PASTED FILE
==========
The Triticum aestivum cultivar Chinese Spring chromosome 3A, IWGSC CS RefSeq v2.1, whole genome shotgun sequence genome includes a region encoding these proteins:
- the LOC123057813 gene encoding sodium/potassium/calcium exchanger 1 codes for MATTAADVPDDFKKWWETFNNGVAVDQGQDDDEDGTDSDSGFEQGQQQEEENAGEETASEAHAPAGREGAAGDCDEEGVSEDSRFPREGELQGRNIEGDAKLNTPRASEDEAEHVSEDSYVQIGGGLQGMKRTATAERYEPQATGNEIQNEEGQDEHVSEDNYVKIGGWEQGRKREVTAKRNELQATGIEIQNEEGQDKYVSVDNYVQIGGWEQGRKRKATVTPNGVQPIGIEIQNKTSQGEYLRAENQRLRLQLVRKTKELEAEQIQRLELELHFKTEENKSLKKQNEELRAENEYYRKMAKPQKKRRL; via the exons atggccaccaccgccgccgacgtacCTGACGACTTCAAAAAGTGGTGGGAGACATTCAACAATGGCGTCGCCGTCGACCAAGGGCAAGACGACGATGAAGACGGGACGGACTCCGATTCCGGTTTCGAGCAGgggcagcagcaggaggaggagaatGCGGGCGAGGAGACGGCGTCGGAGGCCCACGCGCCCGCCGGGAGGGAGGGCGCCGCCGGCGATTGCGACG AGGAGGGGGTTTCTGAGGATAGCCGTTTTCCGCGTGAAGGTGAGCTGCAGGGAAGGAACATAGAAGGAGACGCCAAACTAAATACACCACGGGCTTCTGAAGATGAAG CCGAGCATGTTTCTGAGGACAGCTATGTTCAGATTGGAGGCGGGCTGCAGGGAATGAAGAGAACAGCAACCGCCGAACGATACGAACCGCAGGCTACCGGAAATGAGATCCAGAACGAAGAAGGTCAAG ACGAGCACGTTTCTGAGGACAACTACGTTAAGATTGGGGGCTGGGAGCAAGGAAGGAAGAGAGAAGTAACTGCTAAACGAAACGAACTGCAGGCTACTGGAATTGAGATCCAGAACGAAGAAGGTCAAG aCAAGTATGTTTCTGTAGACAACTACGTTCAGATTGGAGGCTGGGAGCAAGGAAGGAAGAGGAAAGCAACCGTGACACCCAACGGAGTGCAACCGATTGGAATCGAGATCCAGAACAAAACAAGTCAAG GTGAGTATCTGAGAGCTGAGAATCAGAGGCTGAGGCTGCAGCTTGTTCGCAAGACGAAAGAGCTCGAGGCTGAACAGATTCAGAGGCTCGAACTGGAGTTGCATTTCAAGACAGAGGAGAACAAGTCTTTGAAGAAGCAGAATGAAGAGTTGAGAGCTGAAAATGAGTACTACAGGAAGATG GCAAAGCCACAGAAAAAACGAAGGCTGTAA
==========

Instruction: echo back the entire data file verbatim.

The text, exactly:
The Triticum aestivum cultivar Chinese Spring chromosome 3A, IWGSC CS RefSeq v2.1, whole genome shotgun sequence genome includes a region encoding these proteins:
- the LOC123057813 gene encoding sodium/potassium/calcium exchanger 1 codes for MATTAADVPDDFKKWWETFNNGVAVDQGQDDDEDGTDSDSGFEQGQQQEEENAGEETASEAHAPAGREGAAGDCDEEGVSEDSRFPREGELQGRNIEGDAKLNTPRASEDEAEHVSEDSYVQIGGGLQGMKRTATAERYEPQATGNEIQNEEGQDEHVSEDNYVKIGGWEQGRKREVTAKRNELQATGIEIQNEEGQDKYVSVDNYVQIGGWEQGRKRKATVTPNGVQPIGIEIQNKTSQGEYLRAENQRLRLQLVRKTKELEAEQIQRLELELHFKTEENKSLKKQNEELRAENEYYRKMAKPQKKRRL; via the exons atggccaccaccgccgccgacgtacCTGACGACTTCAAAAAGTGGTGGGAGACATTCAACAATGGCGTCGCCGTCGACCAAGGGCAAGACGACGATGAAGACGGGACGGACTCCGATTCCGGTTTCGAGCAGgggcagcagcaggaggaggagaatGCGGGCGAGGAGACGGCGTCGGAGGCCCACGCGCCCGCCGGGAGGGAGGGCGCCGCCGGCGATTGCGACG AGGAGGGGGTTTCTGAGGATAGCCGTTTTCCGCGTGAAGGTGAGCTGCAGGGAAGGAACATAGAAGGAGACGCCAAACTAAATACACCACGGGCTTCTGAAGATGAAG CCGAGCATGTTTCTGAGGACAGCTATGTTCAGATTGGAGGCGGGCTGCAGGGAATGAAGAGAACAGCAACCGCCGAACGATACGAACCGCAGGCTACCGGAAATGAGATCCAGAACGAAGAAGGTCAAG ACGAGCACGTTTCTGAGGACAACTACGTTAAGATTGGGGGCTGGGAGCAAGGAAGGAAGAGAGAAGTAACTGCTAAACGAAACGAACTGCAGGCTACTGGAATTGAGATCCAGAACGAAGAAGGTCAAG aCAAGTATGTTTCTGTAGACAACTACGTTCAGATTGGAGGCTGGGAGCAAGGAAGGAAGAGGAAAGCAACCGTGACACCCAACGGAGTGCAACCGATTGGAATCGAGATCCAGAACAAAACAAGTCAAG GTGAGTATCTGAGAGCTGAGAATCAGAGGCTGAGGCTGCAGCTTGTTCGCAAGACGAAAGAGCTCGAGGCTGAACAGATTCAGAGGCTCGAACTGGAGTTGCATTTCAAGACAGAGGAGAACAAGTCTTTGAAGAAGCAGAATGAAGAGTTGAGAGCTGAAAATGAGTACTACAGGAAGATG GCAAAGCCACAGAAAAAACGAAGGCTGTAA